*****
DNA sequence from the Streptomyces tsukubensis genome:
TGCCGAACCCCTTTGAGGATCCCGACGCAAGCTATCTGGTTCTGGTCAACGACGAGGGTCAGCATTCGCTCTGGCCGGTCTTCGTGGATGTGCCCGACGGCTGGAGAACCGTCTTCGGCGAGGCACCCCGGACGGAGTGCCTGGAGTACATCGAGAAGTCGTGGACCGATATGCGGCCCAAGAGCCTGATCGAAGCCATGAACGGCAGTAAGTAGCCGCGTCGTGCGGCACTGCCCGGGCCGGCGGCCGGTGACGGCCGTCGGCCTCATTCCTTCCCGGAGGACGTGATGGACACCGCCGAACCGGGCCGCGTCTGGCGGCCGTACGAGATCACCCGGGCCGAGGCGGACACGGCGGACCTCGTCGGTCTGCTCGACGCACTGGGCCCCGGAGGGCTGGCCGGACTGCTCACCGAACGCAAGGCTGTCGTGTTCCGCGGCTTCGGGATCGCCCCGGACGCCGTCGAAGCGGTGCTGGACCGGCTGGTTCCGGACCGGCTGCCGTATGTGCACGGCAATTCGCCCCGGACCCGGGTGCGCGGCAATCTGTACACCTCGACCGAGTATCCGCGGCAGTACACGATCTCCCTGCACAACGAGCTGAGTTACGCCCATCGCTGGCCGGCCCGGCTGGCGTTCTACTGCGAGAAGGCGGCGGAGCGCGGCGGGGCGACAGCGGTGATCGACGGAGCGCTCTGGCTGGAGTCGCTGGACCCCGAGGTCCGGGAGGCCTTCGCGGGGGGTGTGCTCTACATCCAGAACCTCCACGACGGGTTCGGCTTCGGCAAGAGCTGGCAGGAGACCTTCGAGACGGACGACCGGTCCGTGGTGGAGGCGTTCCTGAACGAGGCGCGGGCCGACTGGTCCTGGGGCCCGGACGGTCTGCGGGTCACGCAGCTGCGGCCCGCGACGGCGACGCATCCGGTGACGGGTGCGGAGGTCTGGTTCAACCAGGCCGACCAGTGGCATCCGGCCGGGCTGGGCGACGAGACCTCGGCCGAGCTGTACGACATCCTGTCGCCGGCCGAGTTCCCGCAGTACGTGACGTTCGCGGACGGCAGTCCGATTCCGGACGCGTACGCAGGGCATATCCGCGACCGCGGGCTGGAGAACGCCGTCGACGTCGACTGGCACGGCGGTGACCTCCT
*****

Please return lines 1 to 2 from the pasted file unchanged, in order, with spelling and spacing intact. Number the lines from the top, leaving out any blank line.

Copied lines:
DNA sequence from the Streptomyces tsukubensis genome:
TGCCGAACCCCTTTGAGGATCCCGACGCAAGCTATCTGGTTCTGGTCAACGACGAGGGTCAGCATTCGCTCTGGCCGGTCTTCGTGGATGTGCCCGACGGCTGGAGAACCGTCTTCGGCGAGGCACCCCGGACGGAGTGCCTGGAGTACATCGAGAAGTCGTGGACCGATATGCGGCCCAAGAGCCTGATCGAAGCCATGAACGGCAGTAAGTAGCCGCGTCGTGCGGCACTGCCCGGGCCGGCGGCCGGTGACGGCCGTCGGCCTCATTCCTTCCCGGAGGACGTGATGGACACCGCCGAACCGGGCCGCGTCTGGCGGCCGTACGAGATCACCCGGGCCGAGGCGGACACGGCGGACCTCGTCGGTCTGCTCGACGCACTGGGCCCCGGAGGGCTGGCCGGACTGCTCACCGAACGCAAGGCTGTCGTGTTCCGCGGCTTCGGGATCGCCCCGGACGCCGTCGAAGCGGTGCTGGACCGGCTGGTTCCGGACCGGCTGCCGTATGTGCACGGCAATTCGCCCCGGACCCGGGTGCGCGGCAATCTGTACACCTCGACCGAGTATCCGCGGCAGTACACGATCTCCCTGCACAACGAGCTGAGTTACGCCCATCGCTGGCCGGCCCGGCTGGCGTTCTACTGCGAGAAGGCGGCGGAGCGCGGCGGGGCGACAGCGGTGATCGACGGAGCGCTCTGGCTGGAGTCGCTGGACCCCGAGGTCCGGGAGGCCTTCGCGGGGGGTGTGCTCTACATCCAGAACCTCCACGACGGGTTCGGCTTCGGCAAGAGCTGGCAGGAGACCTTCGAGACGGACGACCGGTCCGTGGTGGAGGCGTTCCTGAACGAGGCGCGGGCCGACTGGTCCTGGGGCCCGGACGGTCTGCGGGTCACGCAGCTGCGGCCCGCGACGGCGACGCATCCGGTGACGGGTGCGGAGGTCTGGTTCAACCAGGCCGACCAGTGGCATCCGGCCGGGCTGGGCGACGAGACCTCGGCCGAGCTGTACGACATCCTGTCGCCGGCCGAGTTCCCGCAGTACGTGACGTTCGCGGACGGCAGTCCGATTCCGGACGCGTACGCAGGGCATATCCGCGACCGCGGGCTGGAGAACGCCGTCGACGTCGACTGGCACGGCGGTGACCTCCT